This year, VIOLI CALVERT was at the dawn service held on the sacred site of Anzac Cove in Gallipoli, Turkey. She shares her unforgettable memories from the day.
Every year I watch with awe the solemn dawn service ceremonies held in various parts of Australia. Each time, they involved the same ritual – the solemn laying of the wreath on memorials for the thousands of courageous soldiers who sacrificed their lives for their country and the beseeching tune of the trumpet playing ‘The Last Post’.
Then these are followed by marches by now a handful of surviving soldiers, referred to as ‘diggers’, and families of the soldiers who have passed on. Like millions of Australians, I watched within the comfort of our home the television broadcast of this revered historical event.
Violi Calvert at her first dawn service in Gallipoli
This year, however, I had a memorable experience of not only watching a Dawn Service in person but also doing it on the sacred site of Anzac Cove in Gallipoli. As media & PR officer of the Australian Handball Federation, I covered the participation of the Australian Men’s Handball Team in the Gallipoli Tri Nations Tournament held during 21 – 24 April 2010. Following the conclusion of the tournament, we had the lifetime experience of attending the dawn service.
The very first steps I took on the land where thousands of soldiers perished brought goose bumps all over me. I felt their presence and felt connected with their spirit. A number of these men were as young as sixteen and seventeen years of age when they signed up for service for their country.
As there were thousands of people expected to attend the dawn service, there were strict rules regarding security checks and entry arrangements. The travel involved a bus ride of half-hour, ferry ride of half-hour, another 20 minutes bus ride to drop-off point and walk of 20 minutes to the entry point. After we’ve gone through security, we were issued with a blanket and an information pack.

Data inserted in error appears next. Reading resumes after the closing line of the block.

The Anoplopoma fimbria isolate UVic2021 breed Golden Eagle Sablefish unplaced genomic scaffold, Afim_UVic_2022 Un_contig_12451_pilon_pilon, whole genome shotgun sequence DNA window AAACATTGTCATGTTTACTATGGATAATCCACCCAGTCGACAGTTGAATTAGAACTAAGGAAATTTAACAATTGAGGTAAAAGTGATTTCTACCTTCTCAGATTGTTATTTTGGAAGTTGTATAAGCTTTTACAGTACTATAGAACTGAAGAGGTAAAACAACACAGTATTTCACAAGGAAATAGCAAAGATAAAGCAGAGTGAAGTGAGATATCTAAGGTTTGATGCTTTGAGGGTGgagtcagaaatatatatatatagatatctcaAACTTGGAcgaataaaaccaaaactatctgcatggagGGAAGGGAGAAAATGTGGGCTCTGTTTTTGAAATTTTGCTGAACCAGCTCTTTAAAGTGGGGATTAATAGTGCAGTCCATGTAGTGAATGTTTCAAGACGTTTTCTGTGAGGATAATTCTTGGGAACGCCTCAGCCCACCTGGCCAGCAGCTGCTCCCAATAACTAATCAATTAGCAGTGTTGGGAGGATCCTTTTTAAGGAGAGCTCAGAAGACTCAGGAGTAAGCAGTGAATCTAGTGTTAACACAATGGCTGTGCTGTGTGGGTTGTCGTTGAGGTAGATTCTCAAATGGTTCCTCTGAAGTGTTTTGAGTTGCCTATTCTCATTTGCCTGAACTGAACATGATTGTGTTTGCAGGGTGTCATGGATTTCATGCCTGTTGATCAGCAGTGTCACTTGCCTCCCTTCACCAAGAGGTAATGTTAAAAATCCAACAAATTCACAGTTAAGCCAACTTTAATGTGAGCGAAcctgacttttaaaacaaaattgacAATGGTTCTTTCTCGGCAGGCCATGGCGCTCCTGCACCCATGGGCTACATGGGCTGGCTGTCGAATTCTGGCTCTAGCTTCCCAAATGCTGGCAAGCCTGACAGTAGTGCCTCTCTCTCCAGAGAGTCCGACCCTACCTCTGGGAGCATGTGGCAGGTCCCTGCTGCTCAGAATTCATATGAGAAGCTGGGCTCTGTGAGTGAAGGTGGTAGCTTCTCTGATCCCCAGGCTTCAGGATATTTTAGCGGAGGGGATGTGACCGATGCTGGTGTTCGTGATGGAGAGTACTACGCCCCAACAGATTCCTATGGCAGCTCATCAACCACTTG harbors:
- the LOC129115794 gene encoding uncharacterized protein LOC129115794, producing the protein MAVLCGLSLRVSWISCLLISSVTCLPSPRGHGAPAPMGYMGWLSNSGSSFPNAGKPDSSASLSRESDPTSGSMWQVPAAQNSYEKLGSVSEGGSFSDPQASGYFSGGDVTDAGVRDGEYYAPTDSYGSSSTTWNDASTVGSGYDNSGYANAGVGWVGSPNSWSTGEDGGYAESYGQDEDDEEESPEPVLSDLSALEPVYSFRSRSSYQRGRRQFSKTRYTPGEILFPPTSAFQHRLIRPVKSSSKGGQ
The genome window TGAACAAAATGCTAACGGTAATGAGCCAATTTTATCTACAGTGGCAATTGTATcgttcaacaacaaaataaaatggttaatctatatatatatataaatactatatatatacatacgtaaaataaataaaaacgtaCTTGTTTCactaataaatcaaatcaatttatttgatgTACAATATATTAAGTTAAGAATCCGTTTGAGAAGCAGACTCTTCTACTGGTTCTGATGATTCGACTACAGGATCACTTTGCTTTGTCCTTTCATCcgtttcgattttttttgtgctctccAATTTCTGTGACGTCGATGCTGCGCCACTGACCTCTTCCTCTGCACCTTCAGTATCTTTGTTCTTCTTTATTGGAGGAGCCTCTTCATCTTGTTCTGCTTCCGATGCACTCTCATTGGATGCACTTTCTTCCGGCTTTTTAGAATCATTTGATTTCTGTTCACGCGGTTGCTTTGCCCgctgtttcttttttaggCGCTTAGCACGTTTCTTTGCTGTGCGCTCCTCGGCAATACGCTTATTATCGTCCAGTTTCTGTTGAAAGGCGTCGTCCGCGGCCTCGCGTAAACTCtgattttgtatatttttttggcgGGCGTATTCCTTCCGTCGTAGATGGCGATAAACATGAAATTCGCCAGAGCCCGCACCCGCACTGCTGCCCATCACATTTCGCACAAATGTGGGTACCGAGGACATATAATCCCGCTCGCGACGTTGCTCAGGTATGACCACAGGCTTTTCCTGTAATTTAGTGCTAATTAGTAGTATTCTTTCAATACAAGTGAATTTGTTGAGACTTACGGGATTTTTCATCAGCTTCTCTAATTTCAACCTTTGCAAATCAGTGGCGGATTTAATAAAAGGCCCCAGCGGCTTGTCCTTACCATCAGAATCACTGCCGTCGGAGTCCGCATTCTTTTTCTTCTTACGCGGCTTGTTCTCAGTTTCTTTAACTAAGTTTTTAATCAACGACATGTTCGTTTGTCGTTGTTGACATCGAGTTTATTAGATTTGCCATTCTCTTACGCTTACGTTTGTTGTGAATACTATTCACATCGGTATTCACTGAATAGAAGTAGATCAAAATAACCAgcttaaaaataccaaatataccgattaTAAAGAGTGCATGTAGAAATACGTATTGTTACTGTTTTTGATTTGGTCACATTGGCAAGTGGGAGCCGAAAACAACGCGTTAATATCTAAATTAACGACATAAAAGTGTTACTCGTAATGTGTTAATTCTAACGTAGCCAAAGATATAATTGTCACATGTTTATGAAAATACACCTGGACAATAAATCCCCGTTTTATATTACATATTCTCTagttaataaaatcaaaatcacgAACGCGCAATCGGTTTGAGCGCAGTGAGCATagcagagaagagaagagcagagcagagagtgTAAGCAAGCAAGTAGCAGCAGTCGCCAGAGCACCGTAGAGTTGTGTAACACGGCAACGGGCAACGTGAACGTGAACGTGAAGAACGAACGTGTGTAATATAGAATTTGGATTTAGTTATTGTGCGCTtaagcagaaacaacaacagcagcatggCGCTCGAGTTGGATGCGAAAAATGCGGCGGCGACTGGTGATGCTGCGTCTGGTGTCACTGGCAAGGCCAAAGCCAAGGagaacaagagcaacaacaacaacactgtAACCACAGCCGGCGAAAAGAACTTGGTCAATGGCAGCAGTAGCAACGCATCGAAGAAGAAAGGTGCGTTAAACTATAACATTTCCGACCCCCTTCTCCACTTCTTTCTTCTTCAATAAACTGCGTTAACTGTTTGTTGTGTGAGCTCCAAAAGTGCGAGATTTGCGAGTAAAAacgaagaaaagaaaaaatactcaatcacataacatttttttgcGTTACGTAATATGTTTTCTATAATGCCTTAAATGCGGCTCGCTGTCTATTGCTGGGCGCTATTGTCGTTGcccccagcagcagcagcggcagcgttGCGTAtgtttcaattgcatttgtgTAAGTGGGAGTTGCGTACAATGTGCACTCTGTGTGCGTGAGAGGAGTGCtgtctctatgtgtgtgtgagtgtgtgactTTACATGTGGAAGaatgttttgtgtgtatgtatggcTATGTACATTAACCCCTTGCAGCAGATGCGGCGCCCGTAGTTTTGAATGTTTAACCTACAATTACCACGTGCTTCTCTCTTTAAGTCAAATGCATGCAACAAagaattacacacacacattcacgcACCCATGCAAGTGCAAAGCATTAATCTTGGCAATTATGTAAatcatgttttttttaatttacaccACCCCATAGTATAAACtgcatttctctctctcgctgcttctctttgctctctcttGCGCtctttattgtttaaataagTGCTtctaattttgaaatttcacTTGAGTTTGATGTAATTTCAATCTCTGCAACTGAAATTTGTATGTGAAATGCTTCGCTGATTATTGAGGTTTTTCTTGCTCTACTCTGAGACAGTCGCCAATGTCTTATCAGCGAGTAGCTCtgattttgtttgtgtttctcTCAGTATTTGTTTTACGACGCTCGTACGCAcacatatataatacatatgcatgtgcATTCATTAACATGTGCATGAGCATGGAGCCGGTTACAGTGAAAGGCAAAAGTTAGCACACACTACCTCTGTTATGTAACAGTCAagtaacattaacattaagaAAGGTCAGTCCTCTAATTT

We got seated in the area near where the Kiwi team was.Then it was a matter of trying to catch a few winks sitting up on the viewing platform [others slept on the floor] while trying to keep warm, with the temperature only in the vicinity of 10 degrees Celcius.
From about 4 a.m., there were presentations on big screens, information and film clips on the Anzac heroes, cultural presentation by a group of Maori performers and performance by the Australian Royal Navy Band. There was a surreal atmosphere as dawn broke at 5.30 a.m. and the official dawn service commenced. We felt the presence and felt connected to the spirit of the thousands of soldiers who gave up their lives 95 years ago on this sacred ground.The keynote speakers were Governor-General Her Excellency Ms Quentin Bryce AC and the Hon John Key, Prime Minister of New Zealand: we all felt this was an experience of a lifetime.
The Australian Men’s Handball Team in front of the white stone featuring Mustafa Kemal's poem at the beach of Anzac Cove.
We went to the Australian commemoration service at Lone Pine after. The walk from Anzac Cove to Lone Pine was mostly uphill and took 40 minutes. It was certainly a difficult walk (but certainly would have been doubly so for the soldiers). The Governor-General, the Ambassador to Turkey, the Hon Peter Doyle and Hon Allan Griffin [Minister for Veterans Affairs] spoke at this commemoration service. Again we felt very privileged to have had the opportunity to pay homage to the courageous soldiers who sacrificed their lives for their country and its people. At the close of the service, Consul Andrew Koc-McDonald made time to say hello to the team.
Following the Lone Pine service, we made our way to Chunuk Bair for the New Zealand commemoration service. It was another 45 minutes of uphill walk to get there. When we arrived at the venue, we were told that the grandstand was already full and that we could watch the service from the big screen just outside the venue. So we sat at the grassed area, until the service was completed and we could join our bus for our trip back to the hotel.
The following day we sadly left for our various destinations but felt content to hold in our hearts our memorable experience.